Gently Going Sideways

If there’s a persona that Jack Nicholson has nailed,better than almost anyone else,it is the irascible,dislikeable middle-aged fellow,thinning hair,thickening girth and all

Written by Shubhra Gupta | Published: April 7, 2012 12:36:06 am

About Schmidt

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If there’s a persona that Jack Nicholson has nailed,better than almost anyone else,it is the irascible,dislikeable middle-aged fellow,thinning hair,thickening girth and all. He’s been heading this way right from the time he played the putative lover in Terms Of Endearment. Retired astronaut Garrett Breedlove is so pleased with himself it’s not funny: he parties with much younger women,and splashes about his pool noisily,completely unaware how irritating he is being to neighbour Shirley MacLaine,who is holding daughter Debra Winger’s hand,as she (Winger) learns to live,and let go. In As Good As It Gets,he played an older version of this character: we can almost imagine Garrett Breedlove having grown into the misanthropic Melvin Udall. Set in his ways,borderline OCD,till he comes up against a woman fighting a noble fight,and discovers that he may be a bearable person after all.

In About Schmidt,Nicholson displays furrows that go deeper: his character is someone who needs to voice over his thoughts,speak them aloud,and write to someone who is a complete stranger,to better explain himself to himself. And to us. When the film opens,insurance man Warren Schmidt is on the verge of retirement,and his wife of many years has plans for the two of them. A daughter they love is getting married: the wife thinks it is a good thing,Schmidt thinks the husband-to-be is an unworthy jerk. A spiffy caravan has been acquired to carry them where they will,but Schmidt isn’t altogether pleased: he bares his teeth at his wife in what’s meant to be a smile even as his grumbling is audible only to us. And then suddenly,tragedy strikes,and he is left alone. To suddenly re-align himself with his universe,he decides to go on a road-trip: the plan is to fetch up at his daughter’s wedding earlier than planned,to stop it. Or something.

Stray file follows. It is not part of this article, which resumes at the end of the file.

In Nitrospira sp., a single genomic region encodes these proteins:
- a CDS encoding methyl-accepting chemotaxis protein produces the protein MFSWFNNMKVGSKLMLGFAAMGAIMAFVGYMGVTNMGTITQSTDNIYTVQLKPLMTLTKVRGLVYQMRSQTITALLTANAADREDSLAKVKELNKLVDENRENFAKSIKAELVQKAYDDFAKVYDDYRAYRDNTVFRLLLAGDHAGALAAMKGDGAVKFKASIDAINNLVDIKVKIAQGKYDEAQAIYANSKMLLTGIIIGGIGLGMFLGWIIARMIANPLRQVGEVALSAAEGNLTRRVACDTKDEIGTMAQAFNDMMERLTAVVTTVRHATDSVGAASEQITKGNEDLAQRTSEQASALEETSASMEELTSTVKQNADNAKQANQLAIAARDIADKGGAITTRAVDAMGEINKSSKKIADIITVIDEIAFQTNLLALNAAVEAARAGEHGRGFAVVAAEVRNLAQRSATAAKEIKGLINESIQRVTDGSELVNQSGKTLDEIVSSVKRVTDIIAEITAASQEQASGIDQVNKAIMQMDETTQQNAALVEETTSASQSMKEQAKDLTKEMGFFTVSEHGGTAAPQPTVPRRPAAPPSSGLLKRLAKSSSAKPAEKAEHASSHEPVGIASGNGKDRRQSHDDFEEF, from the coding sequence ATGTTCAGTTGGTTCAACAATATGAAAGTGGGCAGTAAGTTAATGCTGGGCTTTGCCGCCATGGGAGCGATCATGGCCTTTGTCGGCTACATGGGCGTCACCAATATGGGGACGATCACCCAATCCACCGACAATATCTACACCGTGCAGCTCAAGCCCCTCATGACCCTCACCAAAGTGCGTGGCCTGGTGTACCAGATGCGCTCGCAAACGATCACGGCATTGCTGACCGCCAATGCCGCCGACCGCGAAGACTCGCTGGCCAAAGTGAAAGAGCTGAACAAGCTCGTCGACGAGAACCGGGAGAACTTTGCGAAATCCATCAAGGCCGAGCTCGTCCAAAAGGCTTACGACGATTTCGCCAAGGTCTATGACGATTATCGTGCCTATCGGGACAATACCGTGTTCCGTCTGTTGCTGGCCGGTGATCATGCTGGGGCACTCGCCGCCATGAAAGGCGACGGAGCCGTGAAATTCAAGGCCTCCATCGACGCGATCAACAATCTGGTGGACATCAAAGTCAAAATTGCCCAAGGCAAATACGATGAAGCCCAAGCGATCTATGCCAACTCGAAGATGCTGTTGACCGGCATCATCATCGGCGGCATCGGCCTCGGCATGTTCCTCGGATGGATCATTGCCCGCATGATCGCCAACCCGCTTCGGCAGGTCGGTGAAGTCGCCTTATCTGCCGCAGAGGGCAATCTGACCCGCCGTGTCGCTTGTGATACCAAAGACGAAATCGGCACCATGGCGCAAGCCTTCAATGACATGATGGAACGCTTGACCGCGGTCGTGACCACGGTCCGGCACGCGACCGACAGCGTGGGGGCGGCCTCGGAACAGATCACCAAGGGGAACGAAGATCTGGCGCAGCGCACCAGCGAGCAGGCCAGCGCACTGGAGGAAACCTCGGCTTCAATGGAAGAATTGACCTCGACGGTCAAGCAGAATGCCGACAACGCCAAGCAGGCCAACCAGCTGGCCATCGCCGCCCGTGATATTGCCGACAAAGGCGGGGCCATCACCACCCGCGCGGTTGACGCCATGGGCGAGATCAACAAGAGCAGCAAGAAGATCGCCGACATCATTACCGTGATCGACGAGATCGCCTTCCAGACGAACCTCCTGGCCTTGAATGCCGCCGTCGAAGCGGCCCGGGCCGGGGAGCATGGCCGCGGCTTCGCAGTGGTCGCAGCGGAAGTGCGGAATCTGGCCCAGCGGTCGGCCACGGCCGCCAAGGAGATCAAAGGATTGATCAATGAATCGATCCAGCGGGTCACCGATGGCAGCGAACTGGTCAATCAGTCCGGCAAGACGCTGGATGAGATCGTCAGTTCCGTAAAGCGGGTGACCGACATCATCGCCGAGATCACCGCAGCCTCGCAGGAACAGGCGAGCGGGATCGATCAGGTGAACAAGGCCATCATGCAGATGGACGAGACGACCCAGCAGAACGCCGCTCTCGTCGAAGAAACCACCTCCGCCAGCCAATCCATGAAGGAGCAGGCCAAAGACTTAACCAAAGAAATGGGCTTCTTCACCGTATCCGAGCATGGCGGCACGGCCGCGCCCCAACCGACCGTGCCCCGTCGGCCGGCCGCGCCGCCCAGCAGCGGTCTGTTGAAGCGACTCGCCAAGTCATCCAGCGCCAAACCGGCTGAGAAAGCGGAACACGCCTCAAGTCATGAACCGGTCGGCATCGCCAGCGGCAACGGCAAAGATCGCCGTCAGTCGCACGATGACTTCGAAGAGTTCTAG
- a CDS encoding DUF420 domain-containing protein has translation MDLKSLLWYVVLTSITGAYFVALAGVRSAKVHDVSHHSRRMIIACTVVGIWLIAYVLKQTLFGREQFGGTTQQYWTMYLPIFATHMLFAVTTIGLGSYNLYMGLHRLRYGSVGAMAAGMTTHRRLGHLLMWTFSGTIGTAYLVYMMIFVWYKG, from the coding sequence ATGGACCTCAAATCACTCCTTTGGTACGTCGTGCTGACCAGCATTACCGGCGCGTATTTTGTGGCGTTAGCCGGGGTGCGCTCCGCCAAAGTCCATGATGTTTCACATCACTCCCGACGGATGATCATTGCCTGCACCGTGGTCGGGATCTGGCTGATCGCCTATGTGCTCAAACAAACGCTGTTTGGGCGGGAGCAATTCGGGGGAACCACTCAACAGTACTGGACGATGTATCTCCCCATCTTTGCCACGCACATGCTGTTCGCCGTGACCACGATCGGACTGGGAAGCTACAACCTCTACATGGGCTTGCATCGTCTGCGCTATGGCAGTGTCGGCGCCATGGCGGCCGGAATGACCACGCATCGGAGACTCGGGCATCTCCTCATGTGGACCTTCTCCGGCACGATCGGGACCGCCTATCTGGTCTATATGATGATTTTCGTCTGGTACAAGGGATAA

Director Alexander Payne has a terrific way with characters who lean sideways. In his lovely movie of the same name (Sideways),Paul Giamatti drinks red wine and makes caustic remarks as he goes along (yes,it is a road trip),learning this and that about himself. In his latest film,The Descendants,Payne puts George Clooney in a spot. But before that he asks us to believe in something that’s hard : could any woman dump the dishy Clooney? In the film,Clooney discovers his status as a cuckold in the worst way possible. His wife is in a coma,lying immobile in a hospital bed,and he can’t even yell at her. The Descendants turned out to have some nice things,but there was a lot about it that didn’t rise off the screen (that Clooney didn’t get an Oscar for this one was right; he’s done better,and so has Payne).

But Payne doesn’t put a finger wrong with Nicholson. And the actor doesn’t let his director down: he puts himself out as Schmidt,the lunkhead who misreads gestures (a woman he meets on the way is merely being sympathetic,and he jumps on her),runs from intimacy (from his daughter’s to-be-mother-in-law who seems to be a prime example of a hippie in arrested development,nicely played by Kathy Bates),and generally behaves like a boor. And still makes us feel for him. Both for Payne,and Nicholson,About Schmidt is a triumph.

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